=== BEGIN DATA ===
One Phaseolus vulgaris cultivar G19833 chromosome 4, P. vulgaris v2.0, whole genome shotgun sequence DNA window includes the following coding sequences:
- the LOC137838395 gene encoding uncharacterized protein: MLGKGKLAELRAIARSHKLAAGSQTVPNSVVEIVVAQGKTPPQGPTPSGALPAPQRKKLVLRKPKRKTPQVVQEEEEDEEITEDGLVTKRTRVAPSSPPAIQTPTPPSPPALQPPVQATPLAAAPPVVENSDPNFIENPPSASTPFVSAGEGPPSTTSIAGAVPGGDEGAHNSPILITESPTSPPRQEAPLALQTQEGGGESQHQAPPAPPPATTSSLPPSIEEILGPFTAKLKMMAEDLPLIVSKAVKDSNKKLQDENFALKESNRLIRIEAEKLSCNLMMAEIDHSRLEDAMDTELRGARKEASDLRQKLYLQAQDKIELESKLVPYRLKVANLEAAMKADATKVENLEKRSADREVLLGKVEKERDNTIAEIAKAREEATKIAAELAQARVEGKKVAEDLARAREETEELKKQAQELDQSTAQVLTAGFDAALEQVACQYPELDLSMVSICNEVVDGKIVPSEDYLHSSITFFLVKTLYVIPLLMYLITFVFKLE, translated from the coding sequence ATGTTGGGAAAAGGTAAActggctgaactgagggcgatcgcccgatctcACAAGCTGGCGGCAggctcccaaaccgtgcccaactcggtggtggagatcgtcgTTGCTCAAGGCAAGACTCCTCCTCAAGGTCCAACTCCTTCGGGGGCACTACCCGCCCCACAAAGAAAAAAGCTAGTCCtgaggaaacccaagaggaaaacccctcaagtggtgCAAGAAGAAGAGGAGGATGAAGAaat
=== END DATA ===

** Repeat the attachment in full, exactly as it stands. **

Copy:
One Phaseolus vulgaris cultivar G19833 chromosome 4, P. vulgaris v2.0, whole genome shotgun sequence DNA window includes the following coding sequences:
- the LOC137838395 gene encoding uncharacterized protein: MLGKGKLAELRAIARSHKLAAGSQTVPNSVVEIVVAQGKTPPQGPTPSGALPAPQRKKLVLRKPKRKTPQVVQEEEEDEEITEDGLVTKRTRVAPSSPPAIQTPTPPSPPALQPPVQATPLAAAPPVVENSDPNFIENPPSASTPFVSAGEGPPSTTSIAGAVPGGDEGAHNSPILITESPTSPPRQEAPLALQTQEGGGESQHQAPPAPPPATTSSLPPSIEEILGPFTAKLKMMAEDLPLIVSKAVKDSNKKLQDENFALKESNRLIRIEAEKLSCNLMMAEIDHSRLEDAMDTELRGARKEASDLRQKLYLQAQDKIELESKLVPYRLKVANLEAAMKADATKVENLEKRSADREVLLGKVEKERDNTIAEIAKAREEATKIAAELAQARVEGKKVAEDLARAREETEELKKQAQELDQSTAQVLTAGFDAALEQVACQYPELDLSMVSICNEVVDGKIVPSEDYLHSSITFFLVKTLYVIPLLMYLITFVFKLE, translated from the coding sequence ATGTTGGGAAAAGGTAAActggctgaactgagggcgatcgcccgatctcACAAGCTGGCGGCAggctcccaaaccgtgcccaactcggtggtggagatcgtcgTTGCTCAAGGCAAGACTCCTCCTCAAGGTCCAACTCCTTCGGGGGCACTACCCGCCCCACAAAGAAAAAAGCTAGTCCtgaggaaacccaagaggaaaacccctcaagtggtgCAAGAAGAAGAGGAGGATGAAGAaat